Last year I popped off with a bunch of predictions for 2013. Not to toot my own horn or anything, but I wasn’t far off base. Because of overwhelming popular demand (and a lack of anything else to blog about) I’ve decided to do another prediction list. This time next year we can take a look and see how well I did.
Without further ado, here are my crystal ball WAGs:
1) The field will be more crowded than ever, and the big indie money will be in NA/Romance for the second year running. This one’s easy. If you look at last year’s hits, they were almost all in the NA/Romance genre. H.M. Ward sold 3 million books in 2013 after coming out of nowhere. Colleen Hoover had the #1 indie title on Amazon for sales. Bella Andre is so hot she wears asbestos underwear (when she wears anything at all). Melissa Foster is climbing the charts and doing incredibly well (she’ll be next year’s big hit, I believe, because she works the same insane rate I do). I can’t even keep up with all the authors making serious bank in that genre, and I expect it to continue.
2) Trad publishers will continue to fight price wars in an attempt to gut the indie biz, or at least compete for the growing readership that won’t pay more than $5 for an ebook. As they reprice big name backlists, expect to see it get ugly out there on pricing.
3) Select will be all but dead for anyone selling reasonable volume. While there will be exceptions, the Countdown feature appears to be a bomb, free’s been gutted, so there’s very little reason to be exclusive anymore and a lot of reasons not to be. It’s possible that the Zon will revamp Select and make it relevant again, but for now, it isn’t. I expect to see an exodus of smart indies from the program, leaving only the dim and the desperate in it. Sorry, Amazon, I love you like a Victoria’s Secret model, but something’s come between us on Select, so you either need to step up, or go home with that shit.
4) Perma-free will decline in impact. People will increasingly value their time more than the value of a free book, and will prefer to pay for something quality rather than sort through five hundred crap titles in the hopes of finding a nugget. That was back when it was all shiny and new. Now, and moving forward? Not so much. Perma-free will still work, but as with so many of the past’s effective strategies, the kryptonite’s power will fade fast as 2014 progresses.
5) Major pubs that are kingmakers and gatekeepers for indies will lose much of their efficacy over the next year. Which sucks, as they’re about the only thing that works anymore.
6) Quality will matter more than ever as the market matures and readers demand more professional work. The days of slapping your unedited screed up on Amazon with a cover you did while learning the basics of GIMP are over. Which couldn’t make me happier.
7) It will become way harder to sell books for indie authors. You can just leave this one pinned for the foreseeable future. Deal with it.
8) B&N won’t go out of business in 2014. But I call dibs on an 18 month demise. I just think it will take longer for them to fall over dead than many think.
9) 2014 will be the year Google starts making big noise in ebooks. And Apple will continue to take market share. The future will shape up, at least in the U.S., to be a battle between Amazon, Google and Apple. Kobo will be nipping at everyone’s heels, and Sony might as well turn off the lights.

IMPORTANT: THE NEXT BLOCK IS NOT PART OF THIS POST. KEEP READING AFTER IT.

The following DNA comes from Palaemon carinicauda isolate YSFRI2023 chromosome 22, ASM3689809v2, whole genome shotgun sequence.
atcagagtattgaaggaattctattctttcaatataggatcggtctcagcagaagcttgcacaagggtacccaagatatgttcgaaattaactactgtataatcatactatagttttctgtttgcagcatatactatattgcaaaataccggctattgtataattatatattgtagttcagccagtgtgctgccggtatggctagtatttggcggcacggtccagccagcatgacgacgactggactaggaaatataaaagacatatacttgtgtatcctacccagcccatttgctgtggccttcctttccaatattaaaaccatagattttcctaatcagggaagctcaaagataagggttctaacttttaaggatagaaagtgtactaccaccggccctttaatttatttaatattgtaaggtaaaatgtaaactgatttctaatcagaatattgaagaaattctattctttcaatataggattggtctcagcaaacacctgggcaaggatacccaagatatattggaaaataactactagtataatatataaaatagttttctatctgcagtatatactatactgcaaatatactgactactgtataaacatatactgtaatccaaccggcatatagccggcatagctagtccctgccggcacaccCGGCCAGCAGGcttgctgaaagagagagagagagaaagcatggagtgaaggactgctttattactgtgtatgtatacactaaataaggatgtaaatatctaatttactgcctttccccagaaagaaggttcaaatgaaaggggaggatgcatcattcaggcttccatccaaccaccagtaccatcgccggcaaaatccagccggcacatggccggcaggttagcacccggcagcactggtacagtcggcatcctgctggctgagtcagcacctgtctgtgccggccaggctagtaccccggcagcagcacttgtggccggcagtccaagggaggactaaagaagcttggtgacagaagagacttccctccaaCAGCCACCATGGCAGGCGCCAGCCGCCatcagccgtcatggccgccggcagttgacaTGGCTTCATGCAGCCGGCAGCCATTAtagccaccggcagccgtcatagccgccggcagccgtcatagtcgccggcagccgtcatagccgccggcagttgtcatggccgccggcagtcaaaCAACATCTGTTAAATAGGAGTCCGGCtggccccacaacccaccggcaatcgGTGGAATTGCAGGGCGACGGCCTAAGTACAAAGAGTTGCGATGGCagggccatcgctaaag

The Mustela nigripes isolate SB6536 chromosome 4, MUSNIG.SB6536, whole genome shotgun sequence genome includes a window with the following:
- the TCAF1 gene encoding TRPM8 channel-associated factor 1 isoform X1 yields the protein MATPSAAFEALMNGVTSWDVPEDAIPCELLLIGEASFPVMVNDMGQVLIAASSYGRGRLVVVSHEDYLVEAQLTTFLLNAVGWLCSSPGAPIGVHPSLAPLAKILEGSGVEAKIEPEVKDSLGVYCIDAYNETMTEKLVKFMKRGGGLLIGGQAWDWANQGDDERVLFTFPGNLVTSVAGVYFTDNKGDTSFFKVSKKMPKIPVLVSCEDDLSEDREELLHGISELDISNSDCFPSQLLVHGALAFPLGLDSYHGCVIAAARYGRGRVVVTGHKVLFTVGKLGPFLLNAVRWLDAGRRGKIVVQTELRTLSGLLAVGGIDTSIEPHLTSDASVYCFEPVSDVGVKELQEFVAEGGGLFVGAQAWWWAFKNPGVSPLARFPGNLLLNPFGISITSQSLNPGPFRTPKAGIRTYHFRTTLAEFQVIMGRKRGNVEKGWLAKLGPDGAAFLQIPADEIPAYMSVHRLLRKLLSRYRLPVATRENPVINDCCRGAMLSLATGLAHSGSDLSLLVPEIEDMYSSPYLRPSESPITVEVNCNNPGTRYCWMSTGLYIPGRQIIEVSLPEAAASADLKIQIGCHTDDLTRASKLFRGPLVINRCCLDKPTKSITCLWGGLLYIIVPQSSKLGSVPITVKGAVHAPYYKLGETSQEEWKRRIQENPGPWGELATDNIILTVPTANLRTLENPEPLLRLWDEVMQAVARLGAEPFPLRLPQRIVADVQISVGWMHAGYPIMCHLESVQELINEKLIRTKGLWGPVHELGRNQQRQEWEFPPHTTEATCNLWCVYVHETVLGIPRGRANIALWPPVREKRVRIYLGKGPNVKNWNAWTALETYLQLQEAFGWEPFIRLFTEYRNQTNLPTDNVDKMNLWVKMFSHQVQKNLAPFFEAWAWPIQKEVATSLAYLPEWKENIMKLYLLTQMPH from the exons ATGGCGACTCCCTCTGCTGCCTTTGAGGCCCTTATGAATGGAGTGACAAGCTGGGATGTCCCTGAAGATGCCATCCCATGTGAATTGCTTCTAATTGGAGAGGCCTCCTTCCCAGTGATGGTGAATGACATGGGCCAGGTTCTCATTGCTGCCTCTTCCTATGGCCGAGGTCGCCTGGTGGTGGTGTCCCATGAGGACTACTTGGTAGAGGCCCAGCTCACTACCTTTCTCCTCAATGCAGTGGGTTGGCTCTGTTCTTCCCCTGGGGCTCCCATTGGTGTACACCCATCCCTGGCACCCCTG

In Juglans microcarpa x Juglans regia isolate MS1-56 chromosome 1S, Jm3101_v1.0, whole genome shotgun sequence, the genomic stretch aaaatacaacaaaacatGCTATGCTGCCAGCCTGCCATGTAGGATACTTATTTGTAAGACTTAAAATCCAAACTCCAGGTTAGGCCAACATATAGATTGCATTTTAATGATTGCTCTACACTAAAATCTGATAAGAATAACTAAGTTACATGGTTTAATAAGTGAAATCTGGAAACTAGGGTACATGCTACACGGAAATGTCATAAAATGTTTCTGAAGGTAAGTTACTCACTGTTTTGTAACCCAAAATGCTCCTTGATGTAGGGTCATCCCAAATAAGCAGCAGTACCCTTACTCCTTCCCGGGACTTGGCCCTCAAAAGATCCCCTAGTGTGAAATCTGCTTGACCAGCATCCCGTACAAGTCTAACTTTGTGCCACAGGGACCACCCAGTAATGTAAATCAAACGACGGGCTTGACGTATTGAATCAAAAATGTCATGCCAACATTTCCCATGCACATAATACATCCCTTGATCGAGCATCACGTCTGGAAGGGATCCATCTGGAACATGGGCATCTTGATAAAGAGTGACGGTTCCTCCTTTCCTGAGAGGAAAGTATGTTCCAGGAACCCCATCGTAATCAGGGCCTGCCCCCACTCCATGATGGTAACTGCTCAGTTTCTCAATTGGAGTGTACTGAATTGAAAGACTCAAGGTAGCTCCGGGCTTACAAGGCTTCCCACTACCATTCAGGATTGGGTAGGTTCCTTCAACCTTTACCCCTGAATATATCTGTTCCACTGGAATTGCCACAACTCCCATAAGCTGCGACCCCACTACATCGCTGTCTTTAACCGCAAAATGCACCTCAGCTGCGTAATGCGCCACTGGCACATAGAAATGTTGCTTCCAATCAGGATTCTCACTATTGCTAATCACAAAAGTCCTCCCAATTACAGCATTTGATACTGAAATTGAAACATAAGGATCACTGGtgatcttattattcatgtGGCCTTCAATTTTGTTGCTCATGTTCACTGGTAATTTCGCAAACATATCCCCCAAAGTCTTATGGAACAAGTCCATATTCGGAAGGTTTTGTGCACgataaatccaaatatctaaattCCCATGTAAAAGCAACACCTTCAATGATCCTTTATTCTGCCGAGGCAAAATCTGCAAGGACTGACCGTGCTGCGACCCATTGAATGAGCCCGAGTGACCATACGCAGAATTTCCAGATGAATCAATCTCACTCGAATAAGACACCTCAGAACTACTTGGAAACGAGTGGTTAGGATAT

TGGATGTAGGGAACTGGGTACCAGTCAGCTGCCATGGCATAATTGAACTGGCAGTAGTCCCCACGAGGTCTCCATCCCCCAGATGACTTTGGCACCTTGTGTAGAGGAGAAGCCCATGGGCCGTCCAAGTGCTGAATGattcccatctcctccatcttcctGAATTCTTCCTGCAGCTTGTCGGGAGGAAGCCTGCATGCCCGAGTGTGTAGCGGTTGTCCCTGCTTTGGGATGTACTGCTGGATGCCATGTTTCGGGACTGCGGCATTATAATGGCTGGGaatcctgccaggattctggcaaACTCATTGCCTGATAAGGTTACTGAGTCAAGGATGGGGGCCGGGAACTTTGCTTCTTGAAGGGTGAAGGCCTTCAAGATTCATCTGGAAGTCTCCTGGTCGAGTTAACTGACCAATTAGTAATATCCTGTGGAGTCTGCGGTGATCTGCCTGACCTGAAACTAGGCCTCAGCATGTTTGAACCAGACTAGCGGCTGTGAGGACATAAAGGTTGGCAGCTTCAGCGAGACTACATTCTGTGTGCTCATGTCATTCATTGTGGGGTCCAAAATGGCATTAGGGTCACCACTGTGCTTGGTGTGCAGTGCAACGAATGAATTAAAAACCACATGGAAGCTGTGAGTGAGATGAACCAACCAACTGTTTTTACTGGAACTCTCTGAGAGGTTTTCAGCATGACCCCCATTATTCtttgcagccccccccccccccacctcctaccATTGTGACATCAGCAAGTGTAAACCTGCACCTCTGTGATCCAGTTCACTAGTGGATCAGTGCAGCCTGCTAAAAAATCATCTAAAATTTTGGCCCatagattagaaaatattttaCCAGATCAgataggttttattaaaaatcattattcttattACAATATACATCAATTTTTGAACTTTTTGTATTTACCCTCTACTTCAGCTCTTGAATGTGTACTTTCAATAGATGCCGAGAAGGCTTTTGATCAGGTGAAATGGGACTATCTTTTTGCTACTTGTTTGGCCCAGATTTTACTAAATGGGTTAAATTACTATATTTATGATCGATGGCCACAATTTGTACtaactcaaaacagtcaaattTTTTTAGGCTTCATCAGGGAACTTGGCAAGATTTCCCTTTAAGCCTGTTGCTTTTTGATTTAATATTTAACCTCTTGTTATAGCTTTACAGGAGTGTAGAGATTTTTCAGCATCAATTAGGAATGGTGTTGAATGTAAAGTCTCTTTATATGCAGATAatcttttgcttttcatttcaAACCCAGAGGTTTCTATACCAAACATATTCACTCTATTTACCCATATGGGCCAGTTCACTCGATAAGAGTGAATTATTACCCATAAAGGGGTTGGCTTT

10) Trad pub should do better deals with promising indies that have a good following, but probably won’t. And we’ll see more and more midlist trad pub authors move into the indie pond, making it even tougher for newbies to get a break. You won’t see many, or any, ‘paper only’ deals in 2014. And it will no longer be enough to shift 100K copies at .99 to get anyone’s attention. Those days are gone, never to return.
11) Every quarter will bring us breathless excitement about the possibly new big thing that will make the future brighter, but for the most part those will be false idols and, after a lot of hype, they’ll fall flat. Everyone will be trying to squeeze cash out of the indie pie, but few will truly add any value, so expect a lot of new ideas to crater after liftoff.
12) Trad publishers will continue to make plenty of money, and the smart ones will be streamlining their operations in preparation for a brutal 24-48 months of shakeup. Those that adapt will do well. Those that don’t will be roadkill.
In all of these scenarios the reader will be the winner. That’s the good news. The bad news is that competition will increase from all sides, so it will be increasingly hard for indies to make a decent living. Especially new ones. Having said that, there will be hundreds of indie authors that make six figures or more, and likely many more that make low-to-mid five figures, which will make it the best time to be an author in the history of the business. Except for 2013. And 2012. And 2011… If you see a trend there, it’s mostly a function of Amazon’s modifying their algos so it’s harder for indies to get visibility. 2012 marked an unprecedented time in the business, when careers were made, and any rube could put a title free through Select and then sell hundreds or thousands of copies on the bounce. That’s over. O-V-E-R. Sorry, but it is. It was great while it lasted, though, so can’t complain.
Here’s to an exciting and prosperous 2014, everyone. My December big news (formerly the news known as November’s) has pushed into January, but my hunch is by the middle of the month, all hell will break loose. So get some popcorn and prepare for the fun to begin. As always, no wagering.